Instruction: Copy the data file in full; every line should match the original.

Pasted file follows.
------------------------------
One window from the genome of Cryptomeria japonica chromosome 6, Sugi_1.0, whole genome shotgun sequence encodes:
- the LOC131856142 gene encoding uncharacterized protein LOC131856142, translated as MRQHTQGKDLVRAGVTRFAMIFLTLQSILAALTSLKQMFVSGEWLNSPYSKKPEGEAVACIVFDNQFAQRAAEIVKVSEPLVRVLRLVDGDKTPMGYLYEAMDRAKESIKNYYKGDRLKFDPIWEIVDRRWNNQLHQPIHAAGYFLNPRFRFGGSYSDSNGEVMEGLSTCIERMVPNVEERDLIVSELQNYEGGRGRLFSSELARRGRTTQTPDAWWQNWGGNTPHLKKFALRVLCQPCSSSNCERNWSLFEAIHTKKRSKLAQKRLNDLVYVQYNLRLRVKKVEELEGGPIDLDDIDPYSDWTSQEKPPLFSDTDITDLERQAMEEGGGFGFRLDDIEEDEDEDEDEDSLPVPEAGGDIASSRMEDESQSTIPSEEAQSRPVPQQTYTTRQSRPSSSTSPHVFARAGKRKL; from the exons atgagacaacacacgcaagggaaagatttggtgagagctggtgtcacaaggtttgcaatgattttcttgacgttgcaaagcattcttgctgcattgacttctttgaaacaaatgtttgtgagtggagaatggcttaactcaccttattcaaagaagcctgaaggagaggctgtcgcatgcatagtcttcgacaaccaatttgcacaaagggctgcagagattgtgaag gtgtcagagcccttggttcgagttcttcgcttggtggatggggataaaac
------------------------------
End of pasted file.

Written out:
One window from the genome of Cryptomeria japonica chromosome 6, Sugi_1.0, whole genome shotgun sequence encodes:
- the LOC131856142 gene encoding uncharacterized protein LOC131856142, translated as MRQHTQGKDLVRAGVTRFAMIFLTLQSILAALTSLKQMFVSGEWLNSPYSKKPEGEAVACIVFDNQFAQRAAEIVKVSEPLVRVLRLVDGDKTPMGYLYEAMDRAKESIKNYYKGDRLKFDPIWEIVDRRWNNQLHQPIHAAGYFLNPRFRFGGSYSDSNGEVMEGLSTCIERMVPNVEERDLIVSELQNYEGGRGRLFSSELARRGRTTQTPDAWWQNWGGNTPHLKKFALRVLCQPCSSSNCERNWSLFEAIHTKKRSKLAQKRLNDLVYVQYNLRLRVKKVEELEGGPIDLDDIDPYSDWTSQEKPPLFSDTDITDLERQAMEEGGGFGFRLDDIEEDEDEDEDEDSLPVPEAGGDIASSRMEDESQSTIPSEEAQSRPVPQQTYTTRQSRPSSSTSPHVFARAGKRKL; from the exons atgagacaacacacgcaagggaaagatttggtgagagctggtgtcacaaggtttgcaatgattttcttgacgttgcaaagcattcttgctgcattgacttctttgaaacaaatgtttgtgagtggagaatggcttaactcaccttattcaaagaagcctgaaggagaggctgtcgcatgcatagtcttcgacaaccaatttgcacaaagggctgcagagattgtgaag gtgtcagagcccttggttcgagttcttcgcttggtggatggggataaaac